The Prisons Minister Rory Stewart’s interview in the Spectator about wanting to become Prime Minister would have been more appropriate for April Fool’s Day, frankly. Mr Stewart has become the spokesman from the May bunker and his noble efforts at bridging Number 10’s delusions and the grim reality of the baying electorate have not gone unnoticed. He is the Comical Ali – the Baghdad Bob – of May’s fading government and he should get a knighthood for maintaining a straight face.
He has no hope of becoming Prime Minister. He is seen as an extension of the limpet in Number 10 and would be drop-kicked on his way by the associations as speedily as Yvette Cooper collecting for the People’s Vote.
The race for the leadership of the Conservative Party – to be the UK’s next Prime Minister – has as many runners and riders as the Grand National. A quick glimpse at today’s betting odds on the potential candidates tells a lot:
Most of the runners in this market, like Mr Stewart, haven’t got a hope in hell of crossing the line first. Here’s Country Squire’s take on the candidates and our opinion on why they should / should not get the top job:
Michael Gove is the most capable candidate but he’s voter repellent and will never win a General Election, especially after what is seen as stabbing Boris in the back – the moment that left us with the awful PM we have now. Unlikely.
Dominic Raab walks and talks like a potential PM but if you go and speak to his constituents in Esher and Walton – as well as some of his former staff – they tell a story of a man whose CV does not add up, allegedly, and who has more question marks than answers hanging around him. One particular stay at a university in the Middle East has many eyebrows raised as does Raab’s role as an “international lawyer” in Norway peace talks. Unlikely.
Andrea Leadsom is a good egg. She’s no nonsense and her run-ins with the Squeaker have done her plenty of favours with the associations. Boris-lite. Unlikely to have General Election appeal. Possible.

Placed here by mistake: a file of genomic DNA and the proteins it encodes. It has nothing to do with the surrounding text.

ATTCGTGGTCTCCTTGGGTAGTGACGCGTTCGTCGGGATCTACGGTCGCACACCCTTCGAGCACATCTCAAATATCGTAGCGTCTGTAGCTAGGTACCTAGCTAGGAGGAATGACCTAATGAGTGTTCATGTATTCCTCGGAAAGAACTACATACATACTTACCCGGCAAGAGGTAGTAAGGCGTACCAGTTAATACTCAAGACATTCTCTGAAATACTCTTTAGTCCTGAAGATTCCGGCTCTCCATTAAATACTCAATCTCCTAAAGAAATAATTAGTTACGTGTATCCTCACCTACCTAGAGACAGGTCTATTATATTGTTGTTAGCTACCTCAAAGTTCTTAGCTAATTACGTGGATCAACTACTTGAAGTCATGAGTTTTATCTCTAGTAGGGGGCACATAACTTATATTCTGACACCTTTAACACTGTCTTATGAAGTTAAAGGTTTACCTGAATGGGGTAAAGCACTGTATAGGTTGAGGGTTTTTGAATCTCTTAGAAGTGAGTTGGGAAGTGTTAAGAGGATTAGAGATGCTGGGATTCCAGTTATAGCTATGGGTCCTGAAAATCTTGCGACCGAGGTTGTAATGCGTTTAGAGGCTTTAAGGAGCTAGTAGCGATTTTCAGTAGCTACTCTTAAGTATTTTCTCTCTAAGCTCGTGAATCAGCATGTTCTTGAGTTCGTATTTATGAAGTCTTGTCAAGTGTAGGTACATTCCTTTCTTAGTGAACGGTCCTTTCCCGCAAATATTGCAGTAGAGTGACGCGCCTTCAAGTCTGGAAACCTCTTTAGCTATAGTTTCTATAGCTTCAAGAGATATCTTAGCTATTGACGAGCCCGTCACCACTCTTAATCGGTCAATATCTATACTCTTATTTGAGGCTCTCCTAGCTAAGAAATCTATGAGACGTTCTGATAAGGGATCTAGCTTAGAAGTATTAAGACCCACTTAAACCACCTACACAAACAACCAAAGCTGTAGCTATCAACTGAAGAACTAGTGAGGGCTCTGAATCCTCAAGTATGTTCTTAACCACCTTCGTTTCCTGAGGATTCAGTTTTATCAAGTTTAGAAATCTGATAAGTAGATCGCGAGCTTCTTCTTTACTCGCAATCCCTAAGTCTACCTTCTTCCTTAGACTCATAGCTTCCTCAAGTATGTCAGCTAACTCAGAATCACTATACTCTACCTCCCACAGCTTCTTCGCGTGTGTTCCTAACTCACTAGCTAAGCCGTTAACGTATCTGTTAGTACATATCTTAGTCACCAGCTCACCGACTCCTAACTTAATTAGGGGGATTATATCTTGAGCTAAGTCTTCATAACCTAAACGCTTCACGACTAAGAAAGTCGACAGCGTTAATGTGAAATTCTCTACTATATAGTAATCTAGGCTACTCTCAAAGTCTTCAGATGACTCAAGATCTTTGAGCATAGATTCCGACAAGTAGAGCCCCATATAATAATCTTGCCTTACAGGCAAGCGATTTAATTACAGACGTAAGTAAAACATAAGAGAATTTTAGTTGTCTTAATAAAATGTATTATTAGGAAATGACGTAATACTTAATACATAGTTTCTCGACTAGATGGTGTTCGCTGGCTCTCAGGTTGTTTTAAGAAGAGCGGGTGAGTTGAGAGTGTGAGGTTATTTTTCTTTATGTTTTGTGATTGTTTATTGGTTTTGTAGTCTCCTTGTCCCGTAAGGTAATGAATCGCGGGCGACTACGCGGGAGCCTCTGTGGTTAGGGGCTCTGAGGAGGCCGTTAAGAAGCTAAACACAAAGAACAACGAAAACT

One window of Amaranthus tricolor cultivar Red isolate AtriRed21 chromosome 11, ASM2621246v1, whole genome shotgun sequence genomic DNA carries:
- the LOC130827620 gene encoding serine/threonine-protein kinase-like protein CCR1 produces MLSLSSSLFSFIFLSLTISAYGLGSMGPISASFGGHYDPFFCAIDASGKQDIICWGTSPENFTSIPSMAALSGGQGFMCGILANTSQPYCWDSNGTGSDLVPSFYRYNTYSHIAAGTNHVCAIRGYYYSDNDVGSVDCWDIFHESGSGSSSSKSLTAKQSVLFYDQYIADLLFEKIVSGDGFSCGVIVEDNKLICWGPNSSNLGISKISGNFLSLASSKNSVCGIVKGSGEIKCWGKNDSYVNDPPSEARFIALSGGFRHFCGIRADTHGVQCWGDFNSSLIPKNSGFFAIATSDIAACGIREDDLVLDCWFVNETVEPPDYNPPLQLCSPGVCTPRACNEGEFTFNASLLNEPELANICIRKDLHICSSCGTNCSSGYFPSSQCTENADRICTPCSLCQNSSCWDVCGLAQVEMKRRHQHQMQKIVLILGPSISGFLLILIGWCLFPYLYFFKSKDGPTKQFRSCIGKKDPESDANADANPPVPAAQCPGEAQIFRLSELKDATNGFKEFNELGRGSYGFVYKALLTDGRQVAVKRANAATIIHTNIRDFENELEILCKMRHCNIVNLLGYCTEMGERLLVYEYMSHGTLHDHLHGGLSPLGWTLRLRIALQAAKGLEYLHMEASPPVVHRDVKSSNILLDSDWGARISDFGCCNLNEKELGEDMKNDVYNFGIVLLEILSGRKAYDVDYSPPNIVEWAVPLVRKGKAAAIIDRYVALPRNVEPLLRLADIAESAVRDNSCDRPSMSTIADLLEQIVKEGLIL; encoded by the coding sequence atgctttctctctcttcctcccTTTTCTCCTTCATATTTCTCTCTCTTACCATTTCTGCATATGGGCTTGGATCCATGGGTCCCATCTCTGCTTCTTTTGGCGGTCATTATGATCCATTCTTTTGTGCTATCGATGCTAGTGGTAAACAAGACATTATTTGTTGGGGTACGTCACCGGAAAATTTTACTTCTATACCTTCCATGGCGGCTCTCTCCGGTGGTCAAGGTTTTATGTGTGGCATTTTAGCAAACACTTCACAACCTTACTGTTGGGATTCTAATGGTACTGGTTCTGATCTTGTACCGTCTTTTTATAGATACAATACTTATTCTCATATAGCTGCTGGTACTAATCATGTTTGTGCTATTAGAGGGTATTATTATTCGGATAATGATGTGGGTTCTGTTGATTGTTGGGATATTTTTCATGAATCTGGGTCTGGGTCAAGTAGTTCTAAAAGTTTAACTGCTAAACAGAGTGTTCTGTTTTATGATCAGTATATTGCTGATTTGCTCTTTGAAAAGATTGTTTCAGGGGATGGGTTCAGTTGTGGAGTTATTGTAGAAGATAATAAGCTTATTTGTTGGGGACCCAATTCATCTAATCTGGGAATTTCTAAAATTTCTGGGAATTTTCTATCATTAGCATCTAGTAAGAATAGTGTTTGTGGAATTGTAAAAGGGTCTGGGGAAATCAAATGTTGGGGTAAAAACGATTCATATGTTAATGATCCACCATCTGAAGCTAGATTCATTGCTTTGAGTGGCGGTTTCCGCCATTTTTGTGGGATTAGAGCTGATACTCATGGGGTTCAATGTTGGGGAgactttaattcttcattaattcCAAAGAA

Sajid Javid would make a great PM. He’s competent and decent. He should have won the Esher and Walton constituency over Raab. He won’t be PM because the UK is not ready for someone called Javid as PM – the constituency associations (as Esher and Walton showed) certainly are not ready. Sadly, unlikely.
Jeremy Hunt is the most likely anyone-other-than-Boris candidate and would do a good job. He’s bright, ambitious and – despite voting remain – he’s sound. A tad lacklustre?Possible but as a Remainer he’s up against it.
Matthew Hancock is Theresa May in a suit. Forget it. The People have had enough of this kind of blancmange masquerading as leadership material. Unlikely.
Johnny Mercer. Nice bloke but not bright enough. Soldiers and politics don’t mix these days. His recent scandal – linked to a dodgy finance firm – has not helped. Nope.
David Lidington: Too close to May. Like Bhopal and Chernobyl he can’t be disinfected in a few weeks. Same goes for Hammond – seriously disliked by Brexiteers. Unlikely.
James Cleverly. Nope. Party Chairman type – would be a far better Chairman than the current incumbent. No chance.
Other possibles but also-rans: Esther McVey (again voter repellent for a General Election), Amber Rudd (too many association members have voodoo dolls of her – and the Cameron intake of Blairites – so no way), David Davis (his chance was in 2005), Sir Oliver Letwin (nope – the party will split), Penny Mordaunt (no – not yet), JRM (will run behind Boris) and Tom Tugendhat (too early and his name is impossible to spell correctly).
Boris Johnson. The Conservative Party’s only hope. Capable – if he presses the right buttons – of cleaning up. Priapic Boris could embrace Brexit, yoke the wave of Brexit Party deserters, head for hay-making productive political ground and capture thousands of Labour Brexiteer voters, sort out the Conservative Party and sort out the country in one foul swoop. Without him the Conservative Party will be gone – and there will be a rush for the exit door of UK PLC as people brace themselves for the enemy takeover. Likely winner.
First of all, let’s shift May.
Theresa, your time is up.